And, @Bastet (or anyone), have you read why the writers named Rusty's mom Sharon too? It seems they didn't think that one through if it was supposed to be for comic relief or even for dramatic emphasis. If nothing else, it makes discussions like this awkward at times.

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2 hours ago, shapeshifter said:

The "Gusty" relationship always made me eyeroll a bit because to go from the brother of a runaway murder victim to Rusty's love interest was a bit of a stretch, and, IMO, was poorly handled. And it could have worked if we had a conversation between them showing some mutual empathy and sympathy for their bad childhoods, but, instead, Gus's was presented like part of an interrogation, and I don't recall Rusty responding to Gus with similar information.
IDK. Maybe I just missed it because I tended to multitask during Rusty drama unless it was with Sharon Raydor.

And, @Bastet (or anyone), have you read why the writers named Rusty's mom Sharon too? It seems they didn't think that one through if it was supposed to be for comic relief or even for dramatic emphasis. If nothing else, it makes discussions like this awkward at times.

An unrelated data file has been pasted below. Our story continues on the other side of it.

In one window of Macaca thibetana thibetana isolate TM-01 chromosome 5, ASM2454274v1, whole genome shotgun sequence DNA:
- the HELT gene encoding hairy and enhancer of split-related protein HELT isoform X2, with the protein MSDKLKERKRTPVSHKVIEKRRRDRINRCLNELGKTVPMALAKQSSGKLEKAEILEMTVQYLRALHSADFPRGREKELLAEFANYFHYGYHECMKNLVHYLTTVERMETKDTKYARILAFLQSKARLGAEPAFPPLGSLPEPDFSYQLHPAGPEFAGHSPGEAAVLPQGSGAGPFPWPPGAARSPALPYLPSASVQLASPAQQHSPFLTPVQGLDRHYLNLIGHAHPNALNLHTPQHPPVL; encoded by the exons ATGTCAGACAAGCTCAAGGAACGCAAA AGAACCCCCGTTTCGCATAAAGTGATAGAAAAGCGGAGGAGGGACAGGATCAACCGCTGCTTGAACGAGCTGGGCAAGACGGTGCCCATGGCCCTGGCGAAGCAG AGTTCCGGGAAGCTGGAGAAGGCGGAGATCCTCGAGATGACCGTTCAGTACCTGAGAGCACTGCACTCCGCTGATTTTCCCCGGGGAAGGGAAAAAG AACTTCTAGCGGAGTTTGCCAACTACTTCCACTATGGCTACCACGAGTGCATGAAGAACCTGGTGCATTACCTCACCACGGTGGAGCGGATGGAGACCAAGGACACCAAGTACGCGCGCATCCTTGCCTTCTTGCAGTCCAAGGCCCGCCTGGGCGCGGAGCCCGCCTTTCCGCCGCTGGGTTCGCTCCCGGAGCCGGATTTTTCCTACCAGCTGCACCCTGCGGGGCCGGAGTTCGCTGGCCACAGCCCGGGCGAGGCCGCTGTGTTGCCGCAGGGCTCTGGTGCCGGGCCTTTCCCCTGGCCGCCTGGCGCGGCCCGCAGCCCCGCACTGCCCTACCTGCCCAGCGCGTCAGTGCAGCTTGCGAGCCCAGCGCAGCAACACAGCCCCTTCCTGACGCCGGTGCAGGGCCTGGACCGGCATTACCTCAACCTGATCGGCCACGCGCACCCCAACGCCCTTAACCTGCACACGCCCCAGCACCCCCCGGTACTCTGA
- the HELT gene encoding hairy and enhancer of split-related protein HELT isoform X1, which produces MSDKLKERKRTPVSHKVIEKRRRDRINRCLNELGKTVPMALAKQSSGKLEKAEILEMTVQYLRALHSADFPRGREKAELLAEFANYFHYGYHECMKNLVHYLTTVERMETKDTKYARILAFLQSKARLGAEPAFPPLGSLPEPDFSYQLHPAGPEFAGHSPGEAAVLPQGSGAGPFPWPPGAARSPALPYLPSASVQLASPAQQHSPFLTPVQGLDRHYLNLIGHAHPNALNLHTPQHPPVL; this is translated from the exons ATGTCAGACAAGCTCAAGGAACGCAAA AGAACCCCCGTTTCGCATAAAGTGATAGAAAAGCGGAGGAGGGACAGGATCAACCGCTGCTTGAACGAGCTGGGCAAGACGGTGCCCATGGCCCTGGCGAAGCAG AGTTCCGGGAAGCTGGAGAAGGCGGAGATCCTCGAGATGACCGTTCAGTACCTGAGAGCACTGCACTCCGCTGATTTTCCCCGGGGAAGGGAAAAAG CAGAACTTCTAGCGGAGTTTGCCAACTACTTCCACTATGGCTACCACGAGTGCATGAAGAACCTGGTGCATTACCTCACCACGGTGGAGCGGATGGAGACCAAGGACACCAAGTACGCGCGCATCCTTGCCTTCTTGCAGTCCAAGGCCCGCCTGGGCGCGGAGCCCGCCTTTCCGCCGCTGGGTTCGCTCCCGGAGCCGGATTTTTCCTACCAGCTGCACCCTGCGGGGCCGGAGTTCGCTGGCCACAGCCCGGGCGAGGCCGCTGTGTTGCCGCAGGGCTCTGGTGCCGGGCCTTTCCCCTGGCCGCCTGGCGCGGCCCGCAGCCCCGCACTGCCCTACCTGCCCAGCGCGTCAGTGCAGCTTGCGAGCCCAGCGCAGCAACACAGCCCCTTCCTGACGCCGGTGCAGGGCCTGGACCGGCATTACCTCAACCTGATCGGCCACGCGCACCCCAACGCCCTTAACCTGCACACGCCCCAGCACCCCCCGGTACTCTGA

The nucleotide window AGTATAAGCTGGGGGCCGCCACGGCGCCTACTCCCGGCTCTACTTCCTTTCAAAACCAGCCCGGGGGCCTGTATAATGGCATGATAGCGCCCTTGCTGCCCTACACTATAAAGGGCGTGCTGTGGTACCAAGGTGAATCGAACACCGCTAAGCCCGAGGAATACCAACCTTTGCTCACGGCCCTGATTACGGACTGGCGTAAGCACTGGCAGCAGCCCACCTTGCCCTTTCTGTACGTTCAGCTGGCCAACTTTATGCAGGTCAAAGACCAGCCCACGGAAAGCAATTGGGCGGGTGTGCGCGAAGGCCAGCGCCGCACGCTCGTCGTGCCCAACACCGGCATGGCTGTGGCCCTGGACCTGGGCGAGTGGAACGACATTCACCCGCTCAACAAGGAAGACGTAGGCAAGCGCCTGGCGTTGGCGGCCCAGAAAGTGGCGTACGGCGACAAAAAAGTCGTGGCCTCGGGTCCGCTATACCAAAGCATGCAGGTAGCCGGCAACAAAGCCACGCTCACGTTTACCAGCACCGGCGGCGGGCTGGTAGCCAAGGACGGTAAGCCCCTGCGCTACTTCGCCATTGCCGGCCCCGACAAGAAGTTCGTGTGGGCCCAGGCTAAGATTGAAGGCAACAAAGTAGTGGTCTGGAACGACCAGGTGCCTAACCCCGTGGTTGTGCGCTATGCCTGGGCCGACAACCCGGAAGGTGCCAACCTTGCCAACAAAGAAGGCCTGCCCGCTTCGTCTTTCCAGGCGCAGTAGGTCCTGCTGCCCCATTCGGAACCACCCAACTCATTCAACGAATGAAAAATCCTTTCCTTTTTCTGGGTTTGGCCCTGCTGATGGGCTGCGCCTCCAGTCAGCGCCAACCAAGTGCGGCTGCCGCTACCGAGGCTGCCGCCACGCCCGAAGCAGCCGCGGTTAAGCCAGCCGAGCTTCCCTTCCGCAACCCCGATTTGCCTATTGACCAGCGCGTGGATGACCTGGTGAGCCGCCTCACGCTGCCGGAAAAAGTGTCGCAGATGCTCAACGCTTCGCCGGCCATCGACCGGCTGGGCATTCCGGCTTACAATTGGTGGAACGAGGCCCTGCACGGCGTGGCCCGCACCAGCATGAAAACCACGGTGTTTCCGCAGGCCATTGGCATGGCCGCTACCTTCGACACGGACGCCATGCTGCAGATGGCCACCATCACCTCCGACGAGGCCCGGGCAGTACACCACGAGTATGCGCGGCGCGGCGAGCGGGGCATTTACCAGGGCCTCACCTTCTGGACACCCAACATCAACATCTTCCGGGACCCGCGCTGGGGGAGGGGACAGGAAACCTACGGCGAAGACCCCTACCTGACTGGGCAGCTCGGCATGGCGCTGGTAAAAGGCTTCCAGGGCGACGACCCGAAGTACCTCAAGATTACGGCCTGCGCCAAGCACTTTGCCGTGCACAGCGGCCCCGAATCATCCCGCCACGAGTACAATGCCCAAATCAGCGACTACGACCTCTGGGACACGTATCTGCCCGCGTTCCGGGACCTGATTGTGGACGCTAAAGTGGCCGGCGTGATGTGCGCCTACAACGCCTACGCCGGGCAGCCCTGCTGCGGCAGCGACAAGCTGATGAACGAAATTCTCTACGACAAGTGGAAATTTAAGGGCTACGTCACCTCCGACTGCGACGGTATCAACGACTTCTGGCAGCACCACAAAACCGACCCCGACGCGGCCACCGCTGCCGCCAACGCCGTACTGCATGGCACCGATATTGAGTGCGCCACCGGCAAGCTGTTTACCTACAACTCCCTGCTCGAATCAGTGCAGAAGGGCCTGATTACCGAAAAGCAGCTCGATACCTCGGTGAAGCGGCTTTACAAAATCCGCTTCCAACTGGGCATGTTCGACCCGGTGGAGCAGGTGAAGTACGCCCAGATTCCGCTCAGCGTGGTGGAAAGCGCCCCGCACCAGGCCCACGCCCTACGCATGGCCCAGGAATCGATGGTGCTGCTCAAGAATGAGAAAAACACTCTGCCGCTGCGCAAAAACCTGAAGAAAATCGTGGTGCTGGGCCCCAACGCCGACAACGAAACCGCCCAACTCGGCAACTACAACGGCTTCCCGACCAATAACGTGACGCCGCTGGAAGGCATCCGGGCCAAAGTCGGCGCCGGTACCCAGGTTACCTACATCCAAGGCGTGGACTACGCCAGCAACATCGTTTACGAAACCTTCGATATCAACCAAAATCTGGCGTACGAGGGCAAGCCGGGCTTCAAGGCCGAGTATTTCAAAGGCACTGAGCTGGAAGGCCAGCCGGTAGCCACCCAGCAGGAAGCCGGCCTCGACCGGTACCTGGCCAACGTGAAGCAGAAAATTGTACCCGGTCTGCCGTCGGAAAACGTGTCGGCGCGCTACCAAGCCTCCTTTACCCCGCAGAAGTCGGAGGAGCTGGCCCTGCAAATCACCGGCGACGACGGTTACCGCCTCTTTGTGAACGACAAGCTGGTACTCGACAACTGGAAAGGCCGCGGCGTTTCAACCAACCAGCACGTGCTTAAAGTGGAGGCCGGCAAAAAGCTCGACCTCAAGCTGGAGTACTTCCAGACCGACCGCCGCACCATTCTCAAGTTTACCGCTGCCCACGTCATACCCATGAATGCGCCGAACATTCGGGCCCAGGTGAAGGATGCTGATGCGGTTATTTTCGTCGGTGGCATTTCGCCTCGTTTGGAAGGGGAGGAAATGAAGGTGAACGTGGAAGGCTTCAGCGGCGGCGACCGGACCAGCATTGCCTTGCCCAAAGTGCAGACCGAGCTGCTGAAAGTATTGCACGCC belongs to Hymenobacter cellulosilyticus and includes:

My issue with Gusty is that it brought out Rusty's worst trait, his judgmental attitude. Rusty was quick to remind people that he wasn't some middle-class white boy, but in his relationship with Gus, that's exactly what he was. He constantly had this air of looking down on Gus. I also kinda hated that the show never really addressed the power imbalance between the two. Rusty had consistent emotional support, financial support, professional options, and he's white in a world that values whiteness. Gus didn't have any of these things on his side.